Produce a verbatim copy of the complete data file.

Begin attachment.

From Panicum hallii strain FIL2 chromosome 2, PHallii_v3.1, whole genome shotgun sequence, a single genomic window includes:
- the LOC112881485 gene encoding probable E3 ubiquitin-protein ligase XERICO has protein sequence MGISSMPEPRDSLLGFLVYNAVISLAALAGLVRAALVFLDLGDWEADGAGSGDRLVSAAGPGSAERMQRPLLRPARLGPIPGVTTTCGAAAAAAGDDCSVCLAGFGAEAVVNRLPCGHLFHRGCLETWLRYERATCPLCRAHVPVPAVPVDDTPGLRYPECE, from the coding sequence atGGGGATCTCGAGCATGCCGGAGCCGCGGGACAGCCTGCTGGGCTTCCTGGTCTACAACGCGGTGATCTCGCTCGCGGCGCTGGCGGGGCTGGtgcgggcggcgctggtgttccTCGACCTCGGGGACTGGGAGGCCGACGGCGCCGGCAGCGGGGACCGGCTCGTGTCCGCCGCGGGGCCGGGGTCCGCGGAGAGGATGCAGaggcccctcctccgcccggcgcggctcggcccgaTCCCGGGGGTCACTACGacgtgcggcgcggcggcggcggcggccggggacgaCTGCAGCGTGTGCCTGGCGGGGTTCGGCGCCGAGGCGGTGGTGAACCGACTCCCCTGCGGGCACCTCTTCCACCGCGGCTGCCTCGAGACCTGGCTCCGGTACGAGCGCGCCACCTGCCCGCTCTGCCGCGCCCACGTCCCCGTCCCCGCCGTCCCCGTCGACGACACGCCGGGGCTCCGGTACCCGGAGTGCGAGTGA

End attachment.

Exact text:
From Panicum hallii strain FIL2 chromosome 2, PHallii_v3.1, whole genome shotgun sequence, a single genomic window includes:
- the LOC112881485 gene encoding probable E3 ubiquitin-protein ligase XERICO has protein sequence MGISSMPEPRDSLLGFLVYNAVISLAALAGLVRAALVFLDLGDWEADGAGSGDRLVSAAGPGSAERMQRPLLRPARLGPIPGVTTTCGAAAAAAGDDCSVCLAGFGAEAVVNRLPCGHLFHRGCLETWLRYERATCPLCRAHVPVPAVPVDDTPGLRYPECE, from the coding sequence atGGGGATCTCGAGCATGCCGGAGCCGCGGGACAGCCTGCTGGGCTTCCTGGTCTACAACGCGGTGATCTCGCTCGCGGCGCTGGCGGGGCTGGtgcgggcggcgctggtgttccTCGACCTCGGGGACTGGGAGGCCGACGGCGCCGGCAGCGGGGACCGGCTCGTGTCCGCCGCGGGGCCGGGGTCCGCGGAGAGGATGCAGaggcccctcctccgcccggcgcggctcggcccgaTCCCGGGGGTCACTACGacgtgcggcgcggcggcggcggcggccggggacgaCTGCAGCGTGTGCCTGGCGGGGTTCGGCGCCGAGGCGGTGGTGAACCGACTCCCCTGCGGGCACCTCTTCCACCGCGGCTGCCTCGAGACCTGGCTCCGGTACGAGCGCGCCACCTGCCCGCTCTGCCGCGCCCACGTCCCCGTCCCCGCCGTCCCCGTCGACGACACGCCGGGGCTCCGGTACCCGGAGTGCGAGTGA